Lift Your Spirits and Spread Some Joy This Season

seasonal affective disorder

Every time we enter a retail establishment, turn on the TV, or get a whiff of the new pumpkin spiced mouthwash, we know the holiday blitz has arrived. This season of celebrations with fantasy-perfect family gatherings, delicious food and later, sparkling lights and pine scented overload, is not the easiest time for everyone. Amid Susan learning to believe, and Clarence getting his wings, many among us struggle with feeling alone and depressed during the holidays.

This is true for people of all ages, but those of us with a few decades behind us can feel it even more. The longing for loved ones with whom we once shared holidays—be they parents, grandparents, or a spouse, who have passed away; or family members and friends who live great distances from us, often becomes especially painful around this time of year.

SAD, Seasonal Affective Disorder—also called “winter depression” can compound our unhappy feelings, and do a double-whammy on our ability to enjoy the season, so much that it is now a recognized disorder among older adults. Financial issues can also contribute to feelings of depression during the season of More is Better and Greed is Good. 

So, how do we lift our sagging hearts from lower than our knees and feel as light as a snowflake and as happy as a four year-old? One way is to lift our skirts, or boots if you’re a man, and go dancing.

I wrote many words about the benefits of dancing, and so have a look at Shake Your Booty or The Rhythm of the Drums, and find a place this season to take a partner, or join a group, and dance the night away.

The research shows what relationships do for our health is so positive, and letting go and following the rhythm of the beat can give us a well-needed release of serotonin—the feel-good hormone, boost our immune systems, and bring on restorative sleep. Sounds like a winning combo to me.

Many studies prove that our resistance to getting cancer, heart disease, and even dementia, as well as a bushel basket of other chronic diseases is greatly enhanced when we are connected to people in social, and even better in intimate 😉 situations. In fact, we add nine years to our life expectancy by hanging with others.

The data is in and the news is good: Those who volunteer, mentor, or simply lend a compassionate ear are healthier, experience higher self-esteems, and report feeling happier about their lives and life in general. I discussed above joining in a Bogie Nights Fest, or a Square Dancing Marathon, and here are some other ways to connect this season:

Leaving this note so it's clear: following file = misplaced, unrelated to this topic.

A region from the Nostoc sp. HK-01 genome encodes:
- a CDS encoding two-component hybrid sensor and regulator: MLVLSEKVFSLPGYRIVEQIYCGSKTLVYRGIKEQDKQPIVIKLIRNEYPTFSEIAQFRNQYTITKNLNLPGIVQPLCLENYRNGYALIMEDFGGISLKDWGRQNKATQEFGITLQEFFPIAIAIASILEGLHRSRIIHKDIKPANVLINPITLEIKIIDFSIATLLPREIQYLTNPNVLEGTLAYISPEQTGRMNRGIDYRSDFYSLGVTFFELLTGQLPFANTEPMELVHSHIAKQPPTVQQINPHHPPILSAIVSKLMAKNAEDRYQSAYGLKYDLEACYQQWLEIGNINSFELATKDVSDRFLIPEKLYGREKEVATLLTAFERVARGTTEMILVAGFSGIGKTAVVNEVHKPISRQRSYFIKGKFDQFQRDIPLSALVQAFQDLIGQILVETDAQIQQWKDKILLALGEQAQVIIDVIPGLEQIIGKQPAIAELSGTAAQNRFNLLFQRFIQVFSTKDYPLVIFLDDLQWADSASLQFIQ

1. Check out holiday events in your area. Look online or in the newspaper for a list of events for all ages; pick a few and go! You will either have a good time, or a good story to tell.  Additionally, go to the website for information about special interest groups or social groups for older adults in your area.
  2. Sign up to volunteer. This is the season of giving, so up the gratitude quotient in your own life, and give some back to those in need. You will feel the joy of the season and reap the health benefits that come from serving others. An added bonus—you’re also more likely to meet like-minded people looking to expand their own social networks!
  3. Mentor a child, or spend time with children. The International Council on Active Aging reported that people over 55 who volunteered to assist school children or tutor not only improved cognitive function, but also burned twice as many calories as non-volunteers. (Isn’t that great news!) Being with children requires that we become more active and focused. Kids also remind us to believe again, as we did in our own childhoods, in fairies and Santa Claus, and that all things are possible. Then at the end of the day, they go home and you go home, to different houses. What could be better?

Even in this wild world we are living in, we can experience much happiness and joy this season, and all year long, if we chose to embrace it. We can overcome our feeling of loneliness and depression by opening the door and stepping outside, breathing in the crisp air, and choosing to extend our hand to a fellow human who could be lonely, as well. Nothing I know warms up cold fingers faster.

Until next time… Be Vibrant!